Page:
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December 1990

Cardiac Risk in Vascular Surgery: The Oral Dipyridamole-Thallium Stress Test

Author Affiliations

From the Departments of Surgery (Dr Makaroun) and Nuclear Medicine (Dr Schreiner) and Division of Cardiology (Dr Arvan), Veterans Affairs Medical Center; and the University of Pittsburgh School of Medicine (Drs Makaroun, Schreiner, and Arvan and Mss Shuman-Jackson and Rippey). Deceased.

Arch Surg. 1990;125(12):1610-1613. doi:10.1001/archsurg.1990.01410240092018

• The value of the oral dipyridamole-thallium stress test in identifying patients at high risk of myocardial infarction after vascular procedures has not been documented. We studied prospectively 46 patients who underwent an oral dipyridamole-thallium stress test before undergoing vascular operations. Twenty patients (43%) had a positive test result, defined by a thallium defect with reperfusion, while 26 patients had a negative test result. Myocardial infarctions were documented postoperatively in 5(25%) of 20 of the group with positive results and 1 (4%) of 26 of the group with negative results. Three of the six myocardial infarctions were clinical; all three were in the group with positive results. No correlation was identified between dipyridamole-thallium stress test results and clinical cardiac history. A positive dipyridamole-thallium stress test result is a more sensitive predictor of postoperative myocardial infarction than ejection fraction or history of coronary artery disease. The oral dipyridamole-thallium stress test is as useful as the intravenous test in this setting.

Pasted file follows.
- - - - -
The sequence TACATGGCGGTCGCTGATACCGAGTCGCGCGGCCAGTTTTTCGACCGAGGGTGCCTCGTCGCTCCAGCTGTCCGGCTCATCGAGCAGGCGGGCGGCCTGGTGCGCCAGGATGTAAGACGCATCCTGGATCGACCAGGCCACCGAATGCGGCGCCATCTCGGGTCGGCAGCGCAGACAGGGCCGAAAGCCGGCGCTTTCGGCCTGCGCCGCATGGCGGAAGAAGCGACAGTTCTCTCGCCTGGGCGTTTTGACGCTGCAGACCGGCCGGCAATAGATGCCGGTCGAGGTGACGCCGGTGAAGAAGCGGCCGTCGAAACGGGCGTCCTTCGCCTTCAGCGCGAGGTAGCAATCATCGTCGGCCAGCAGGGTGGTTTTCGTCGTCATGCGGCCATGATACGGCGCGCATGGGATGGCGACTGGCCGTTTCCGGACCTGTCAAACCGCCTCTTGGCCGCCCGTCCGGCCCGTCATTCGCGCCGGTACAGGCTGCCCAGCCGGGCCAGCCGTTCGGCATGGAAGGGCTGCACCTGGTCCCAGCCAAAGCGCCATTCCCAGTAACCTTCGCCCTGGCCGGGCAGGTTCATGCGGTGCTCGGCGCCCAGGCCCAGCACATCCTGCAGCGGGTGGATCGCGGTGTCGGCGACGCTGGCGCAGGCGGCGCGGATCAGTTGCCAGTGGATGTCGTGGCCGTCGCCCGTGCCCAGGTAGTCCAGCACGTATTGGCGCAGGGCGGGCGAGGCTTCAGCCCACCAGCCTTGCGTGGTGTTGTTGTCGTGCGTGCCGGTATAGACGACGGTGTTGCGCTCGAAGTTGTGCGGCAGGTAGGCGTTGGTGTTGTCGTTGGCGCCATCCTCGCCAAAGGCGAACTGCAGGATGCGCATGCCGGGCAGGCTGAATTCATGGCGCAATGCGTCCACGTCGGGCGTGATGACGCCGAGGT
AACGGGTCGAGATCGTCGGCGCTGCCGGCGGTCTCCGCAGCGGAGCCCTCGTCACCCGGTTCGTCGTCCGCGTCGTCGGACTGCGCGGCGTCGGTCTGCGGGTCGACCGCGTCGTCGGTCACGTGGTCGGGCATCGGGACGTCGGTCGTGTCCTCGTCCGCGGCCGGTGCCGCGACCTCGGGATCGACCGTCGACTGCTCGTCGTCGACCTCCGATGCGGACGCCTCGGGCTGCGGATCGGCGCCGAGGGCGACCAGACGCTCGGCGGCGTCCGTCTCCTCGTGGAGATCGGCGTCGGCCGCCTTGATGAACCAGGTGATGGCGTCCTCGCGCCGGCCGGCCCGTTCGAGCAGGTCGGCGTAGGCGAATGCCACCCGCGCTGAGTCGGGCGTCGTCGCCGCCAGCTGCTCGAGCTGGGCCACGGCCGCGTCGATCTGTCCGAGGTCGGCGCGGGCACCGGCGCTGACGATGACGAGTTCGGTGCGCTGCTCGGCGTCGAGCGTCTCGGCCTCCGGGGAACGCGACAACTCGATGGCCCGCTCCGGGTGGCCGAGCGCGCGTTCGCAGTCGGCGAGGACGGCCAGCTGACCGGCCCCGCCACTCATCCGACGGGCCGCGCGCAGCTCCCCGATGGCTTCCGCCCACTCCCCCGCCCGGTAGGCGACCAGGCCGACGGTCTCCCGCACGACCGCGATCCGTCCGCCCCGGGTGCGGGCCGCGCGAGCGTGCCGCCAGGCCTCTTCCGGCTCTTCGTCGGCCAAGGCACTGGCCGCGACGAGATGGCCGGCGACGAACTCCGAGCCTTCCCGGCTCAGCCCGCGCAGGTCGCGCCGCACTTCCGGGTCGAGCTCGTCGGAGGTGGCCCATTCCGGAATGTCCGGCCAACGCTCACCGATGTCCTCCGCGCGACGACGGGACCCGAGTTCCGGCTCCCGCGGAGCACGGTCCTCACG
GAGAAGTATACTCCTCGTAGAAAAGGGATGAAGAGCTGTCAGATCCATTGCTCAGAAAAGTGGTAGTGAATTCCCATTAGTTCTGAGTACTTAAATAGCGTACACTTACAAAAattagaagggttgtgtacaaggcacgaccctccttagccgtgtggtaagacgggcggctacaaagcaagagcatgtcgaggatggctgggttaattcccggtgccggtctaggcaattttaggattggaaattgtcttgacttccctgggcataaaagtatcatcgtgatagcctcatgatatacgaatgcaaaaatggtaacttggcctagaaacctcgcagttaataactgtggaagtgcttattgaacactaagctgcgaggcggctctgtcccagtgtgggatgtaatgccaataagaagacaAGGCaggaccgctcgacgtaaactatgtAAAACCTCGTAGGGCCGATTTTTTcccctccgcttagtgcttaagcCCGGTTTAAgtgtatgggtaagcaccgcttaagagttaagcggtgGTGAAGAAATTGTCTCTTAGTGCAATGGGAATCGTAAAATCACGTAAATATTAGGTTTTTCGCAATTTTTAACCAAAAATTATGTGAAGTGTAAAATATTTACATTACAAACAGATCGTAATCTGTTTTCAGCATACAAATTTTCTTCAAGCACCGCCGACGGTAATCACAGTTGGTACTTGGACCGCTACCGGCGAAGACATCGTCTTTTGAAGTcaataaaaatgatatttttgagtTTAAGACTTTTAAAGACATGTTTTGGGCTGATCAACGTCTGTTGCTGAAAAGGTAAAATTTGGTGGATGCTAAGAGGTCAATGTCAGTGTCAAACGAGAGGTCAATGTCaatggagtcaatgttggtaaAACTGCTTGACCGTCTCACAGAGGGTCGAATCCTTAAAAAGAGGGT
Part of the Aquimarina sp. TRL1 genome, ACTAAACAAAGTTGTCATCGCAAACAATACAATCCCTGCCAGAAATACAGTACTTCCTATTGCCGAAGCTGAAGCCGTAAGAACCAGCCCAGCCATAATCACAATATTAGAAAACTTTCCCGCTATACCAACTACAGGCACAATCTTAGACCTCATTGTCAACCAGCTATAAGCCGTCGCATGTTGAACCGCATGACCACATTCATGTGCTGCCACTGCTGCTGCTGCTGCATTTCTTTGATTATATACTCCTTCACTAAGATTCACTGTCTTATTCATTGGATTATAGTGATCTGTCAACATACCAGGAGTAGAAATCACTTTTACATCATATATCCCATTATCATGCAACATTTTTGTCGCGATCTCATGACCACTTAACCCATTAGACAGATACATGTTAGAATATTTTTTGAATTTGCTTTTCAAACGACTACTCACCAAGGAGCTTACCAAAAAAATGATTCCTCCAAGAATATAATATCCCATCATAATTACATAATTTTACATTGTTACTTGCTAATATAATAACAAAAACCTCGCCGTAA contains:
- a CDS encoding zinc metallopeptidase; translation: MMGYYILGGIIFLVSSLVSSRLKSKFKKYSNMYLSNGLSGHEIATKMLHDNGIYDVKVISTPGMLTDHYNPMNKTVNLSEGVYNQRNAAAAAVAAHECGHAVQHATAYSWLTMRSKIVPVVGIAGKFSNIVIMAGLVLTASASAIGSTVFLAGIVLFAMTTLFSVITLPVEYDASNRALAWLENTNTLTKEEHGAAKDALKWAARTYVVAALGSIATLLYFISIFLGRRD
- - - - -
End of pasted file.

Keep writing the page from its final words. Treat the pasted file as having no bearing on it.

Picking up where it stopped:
(Arch Surg. 1990;125:1610-1613)